I’m not ready to jump on the Fire Macha bandwagon yet, because I think any manager would drive me nuts at times, but I do admit Ken Macha drives me nuts at times. Like in the A’s last two losses, where he made the exact same mistake–twice.
In both Sunday’s game and Wednesday’s game, Macha had the right guy up in the bullpen for a specific situation–and failed to bring the guy into the game. Which is just baffling to me–why get the guy ready for that moment, and then bring him in too late?
On Sunday, Huston Street was having a rough game, having pitched three games in a row. He had already given up the lead. Macha gets Joe Kennedy up in the pen. Hank Blalock comes up, but Kennedy probably isn’t ready yet, so he lets Street face Blalock. Ok, fine. But two batters later, Street still isn’t out of the inning, Kennedy is still throwing in the pen, and Brad Wilkerson comes up. So Kennedy has been warming up for several batters now, a lefty is up, Street is obviously struggling…and Macha leaves Street in there to face the lefty Wilkerson. Of course Wilkerson doubles, and the Rangers win.
Tuesday, the A’s were trailing 4-1, Joe Blanton was struggling, so Macha gets Kirk Saarloos ready. The Tigers have runners on second and third and one out. Macha orders an intentional walk to set up a double play. Saarloos is an extreme ground ball pitcher. What do you need most in this situation? A double play! So does Macha bring in the double-play pitcher he has up and ready for this situation? Of course not. Blanton gives up another hit, and the Tigers break the game open.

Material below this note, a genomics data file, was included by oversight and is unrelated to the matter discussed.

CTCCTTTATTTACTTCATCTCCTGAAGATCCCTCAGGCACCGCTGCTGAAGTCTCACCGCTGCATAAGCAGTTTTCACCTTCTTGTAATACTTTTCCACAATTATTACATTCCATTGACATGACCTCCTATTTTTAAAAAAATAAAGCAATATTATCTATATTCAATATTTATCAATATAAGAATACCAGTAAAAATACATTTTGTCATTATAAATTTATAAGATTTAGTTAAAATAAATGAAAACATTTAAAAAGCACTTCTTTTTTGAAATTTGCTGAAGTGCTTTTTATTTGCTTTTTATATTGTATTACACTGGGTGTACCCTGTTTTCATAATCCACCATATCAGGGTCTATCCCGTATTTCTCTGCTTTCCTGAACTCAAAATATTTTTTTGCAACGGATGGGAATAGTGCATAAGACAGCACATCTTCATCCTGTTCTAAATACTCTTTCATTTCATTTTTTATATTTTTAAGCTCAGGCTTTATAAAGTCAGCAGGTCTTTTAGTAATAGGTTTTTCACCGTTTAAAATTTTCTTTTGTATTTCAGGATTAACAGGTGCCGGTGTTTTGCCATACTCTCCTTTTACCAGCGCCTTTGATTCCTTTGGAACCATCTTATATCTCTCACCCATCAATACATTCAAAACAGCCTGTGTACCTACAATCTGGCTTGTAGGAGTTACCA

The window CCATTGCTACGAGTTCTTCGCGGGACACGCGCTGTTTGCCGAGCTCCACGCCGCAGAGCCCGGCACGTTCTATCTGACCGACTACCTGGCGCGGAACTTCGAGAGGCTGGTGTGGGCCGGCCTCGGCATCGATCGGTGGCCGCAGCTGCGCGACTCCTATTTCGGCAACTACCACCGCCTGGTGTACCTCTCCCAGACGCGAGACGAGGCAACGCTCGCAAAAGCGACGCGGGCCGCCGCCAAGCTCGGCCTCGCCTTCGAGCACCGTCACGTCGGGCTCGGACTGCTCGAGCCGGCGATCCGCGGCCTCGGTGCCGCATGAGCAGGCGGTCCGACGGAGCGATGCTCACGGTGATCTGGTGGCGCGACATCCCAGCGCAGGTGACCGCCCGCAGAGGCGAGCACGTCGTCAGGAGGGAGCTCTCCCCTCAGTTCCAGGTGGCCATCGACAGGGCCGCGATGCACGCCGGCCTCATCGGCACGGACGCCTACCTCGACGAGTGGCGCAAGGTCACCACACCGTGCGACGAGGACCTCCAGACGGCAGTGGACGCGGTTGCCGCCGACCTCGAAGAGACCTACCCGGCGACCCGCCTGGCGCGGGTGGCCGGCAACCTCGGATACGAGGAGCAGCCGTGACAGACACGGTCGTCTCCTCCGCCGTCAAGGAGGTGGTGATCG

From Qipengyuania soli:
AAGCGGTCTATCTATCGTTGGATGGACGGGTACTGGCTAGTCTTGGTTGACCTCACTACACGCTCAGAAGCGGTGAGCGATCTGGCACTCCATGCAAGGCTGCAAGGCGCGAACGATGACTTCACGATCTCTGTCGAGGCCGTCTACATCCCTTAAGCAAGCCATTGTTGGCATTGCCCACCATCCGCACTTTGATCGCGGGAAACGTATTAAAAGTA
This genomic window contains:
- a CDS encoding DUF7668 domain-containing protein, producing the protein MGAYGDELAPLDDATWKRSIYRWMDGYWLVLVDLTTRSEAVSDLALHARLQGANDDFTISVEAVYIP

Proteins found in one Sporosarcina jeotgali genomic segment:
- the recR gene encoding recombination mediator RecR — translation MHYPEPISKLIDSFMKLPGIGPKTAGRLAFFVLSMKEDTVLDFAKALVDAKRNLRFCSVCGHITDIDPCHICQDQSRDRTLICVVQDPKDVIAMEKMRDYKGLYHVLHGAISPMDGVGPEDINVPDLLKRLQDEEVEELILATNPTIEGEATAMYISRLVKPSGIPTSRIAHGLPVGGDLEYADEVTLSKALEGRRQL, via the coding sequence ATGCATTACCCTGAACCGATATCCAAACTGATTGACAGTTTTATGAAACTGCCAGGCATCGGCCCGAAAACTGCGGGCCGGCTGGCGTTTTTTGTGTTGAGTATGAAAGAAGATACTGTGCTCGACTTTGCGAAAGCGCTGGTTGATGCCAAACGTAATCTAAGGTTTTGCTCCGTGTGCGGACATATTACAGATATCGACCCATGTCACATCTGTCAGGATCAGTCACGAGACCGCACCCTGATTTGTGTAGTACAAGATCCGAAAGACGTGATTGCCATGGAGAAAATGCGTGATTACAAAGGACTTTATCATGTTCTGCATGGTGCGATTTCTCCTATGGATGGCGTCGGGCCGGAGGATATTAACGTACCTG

I don’t get it. In each case, Macha was thinking ahead to get the right guy ready for the situation, actually has him ready–and then doesn’t use him. How can you have the foresight to properly prepare for a situation, and then not use that prepared solution? Why get the pitcher ready if you’re not going to use him when the situation clearly calls for that pitcher? Baffling.
Update: And again, sorta. Huston Street was unavailable due to a pectoral muscle strain, so Justin Duchscherer was brought on to save the game, and failed miserably. Again there was a situation that called out for a ground ball pitcher, again Saarloos was ready, and again Macha didn’t use him.
But that’s it’s only “sorta” the same thing because, because this time, Saarloos wasn’t even really the right guy to have up in that situation. Joe Kennedy was. The only problem was, Kennedy was wasted in the top of the eighth.
Kennedy came in to get Granderson out for one batter, lefty-on-lefty in the top of the eighth. Which was a total waste, particularly considering Street was unavailable, because Barry Zito was still the pitcher of record, and had only thrown 100 pitches. You could throw Zito for one last lefty, not waste Kennedy, and then bring in Calero. Kennedy would then have been available in the ninth for Granderson, who ended up walking against Duchscherer, plating the winning run.
But for all of Macha’s mismanagement, I’m not nearly as annoyed at that as I am at Jason Kendall. I’ll have more about that in my next post.